We're seeing more and more examples of scientists printing body parts; as strange as this may sound it is becoming a popular science. The first examples were seen by a group of scientists at Cornell who successfully used 3D printing technology to model the human ear out of silicone.

Most examples of 3D printing have so far been confined to skin grafts, ears, etc, but a team at the Wake Forest Institute for Regenerative Medicine have gone a little deeper. The group of researchers have successfully created a hybrid printer which can construct cartilage which can eventually be implanted into a specific region of the body to aid repair.

The team cleverly combined an electrospinning device with an inkjet printer to achieve these results; by bringing these two instruments together they were able to encourage a pairing of biomaterials which promote cell growth together with polymeric materials which contribute to the additional strength component in the new cartilage material.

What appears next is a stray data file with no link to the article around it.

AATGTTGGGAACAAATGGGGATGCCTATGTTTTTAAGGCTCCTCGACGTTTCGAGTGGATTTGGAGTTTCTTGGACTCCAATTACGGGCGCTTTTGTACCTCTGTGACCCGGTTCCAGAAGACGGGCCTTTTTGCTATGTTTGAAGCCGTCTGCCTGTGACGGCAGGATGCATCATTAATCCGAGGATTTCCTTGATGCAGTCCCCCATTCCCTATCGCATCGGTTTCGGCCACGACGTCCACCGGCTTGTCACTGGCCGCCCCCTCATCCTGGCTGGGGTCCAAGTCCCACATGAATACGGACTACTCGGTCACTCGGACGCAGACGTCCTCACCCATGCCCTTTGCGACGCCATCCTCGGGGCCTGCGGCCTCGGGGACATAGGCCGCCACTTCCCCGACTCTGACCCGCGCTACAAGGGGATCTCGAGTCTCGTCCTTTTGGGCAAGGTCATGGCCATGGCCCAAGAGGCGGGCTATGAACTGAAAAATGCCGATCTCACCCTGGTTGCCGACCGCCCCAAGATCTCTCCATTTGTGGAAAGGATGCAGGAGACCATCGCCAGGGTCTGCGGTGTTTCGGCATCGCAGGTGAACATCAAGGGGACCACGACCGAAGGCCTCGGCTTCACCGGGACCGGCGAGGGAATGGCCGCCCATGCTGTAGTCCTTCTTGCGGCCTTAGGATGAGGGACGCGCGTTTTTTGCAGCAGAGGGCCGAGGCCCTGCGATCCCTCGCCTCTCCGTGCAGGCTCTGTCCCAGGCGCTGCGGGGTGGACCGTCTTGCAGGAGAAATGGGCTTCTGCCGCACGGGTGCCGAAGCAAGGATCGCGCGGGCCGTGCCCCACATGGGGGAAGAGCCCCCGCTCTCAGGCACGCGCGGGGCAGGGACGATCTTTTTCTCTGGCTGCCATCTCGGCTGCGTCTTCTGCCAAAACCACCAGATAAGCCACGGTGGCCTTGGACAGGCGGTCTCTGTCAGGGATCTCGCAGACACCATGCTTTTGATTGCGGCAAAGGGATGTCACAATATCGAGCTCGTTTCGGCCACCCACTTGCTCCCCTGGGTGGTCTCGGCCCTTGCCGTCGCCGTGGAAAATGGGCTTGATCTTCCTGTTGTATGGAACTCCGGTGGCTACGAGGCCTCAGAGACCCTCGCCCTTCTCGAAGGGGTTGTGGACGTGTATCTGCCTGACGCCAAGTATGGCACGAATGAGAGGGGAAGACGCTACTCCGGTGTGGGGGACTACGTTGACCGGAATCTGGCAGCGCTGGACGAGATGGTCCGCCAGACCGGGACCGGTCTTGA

Results are still confined to the lab, but the authors of the paper [Xu et al., Biofabrication (2013), 5, DOI:10.1088/1758-5082/5/1/015001], see a time where surgeons will be able to simply scan a body part to produce an implant that is a perfect match and so speed up and ensure a completely recovery for the patient.